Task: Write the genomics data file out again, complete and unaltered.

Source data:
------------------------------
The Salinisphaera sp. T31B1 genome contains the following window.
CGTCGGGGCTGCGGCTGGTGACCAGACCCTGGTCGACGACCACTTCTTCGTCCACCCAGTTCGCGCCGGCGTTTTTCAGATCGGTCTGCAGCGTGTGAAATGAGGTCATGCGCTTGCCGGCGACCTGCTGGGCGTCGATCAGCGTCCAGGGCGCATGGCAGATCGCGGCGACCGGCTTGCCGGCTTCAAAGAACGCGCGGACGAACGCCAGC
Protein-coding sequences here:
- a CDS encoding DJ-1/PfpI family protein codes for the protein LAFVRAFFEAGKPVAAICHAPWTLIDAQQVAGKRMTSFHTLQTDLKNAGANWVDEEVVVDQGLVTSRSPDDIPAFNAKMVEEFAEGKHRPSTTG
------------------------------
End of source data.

The Salinisphaera sp. T31B1 genome contains the following window.
CGTCGGGGCTGCGGCTGGTGACCAGACCCTGGTCGACGACCACTTCTTCGTCCACCCAGTTCGCGCCGGCGTTTTTCAGATCGGTCTGCAGCGTGTGAAATGAGGTCATGCGCTTGCCGGCGACCTGCTGGGCGTCGATCAGCGTCCAGGGCGCATGGCAGATCGCGGCGACCGGCTTGCCGGCTTCAAAGAACGCGCGGACGAACGCCAGC
Protein-coding sequences here:
- a CDS encoding DJ-1/PfpI family protein codes for the protein LAFVRAFFEAGKPVAAICHAPWTLIDAQQVAGKRMTSFHTLQTDLKNAGANWVDEEVVVDQGLVTSRSPDDIPAFNAKMVEEFAEGKHRPSTTG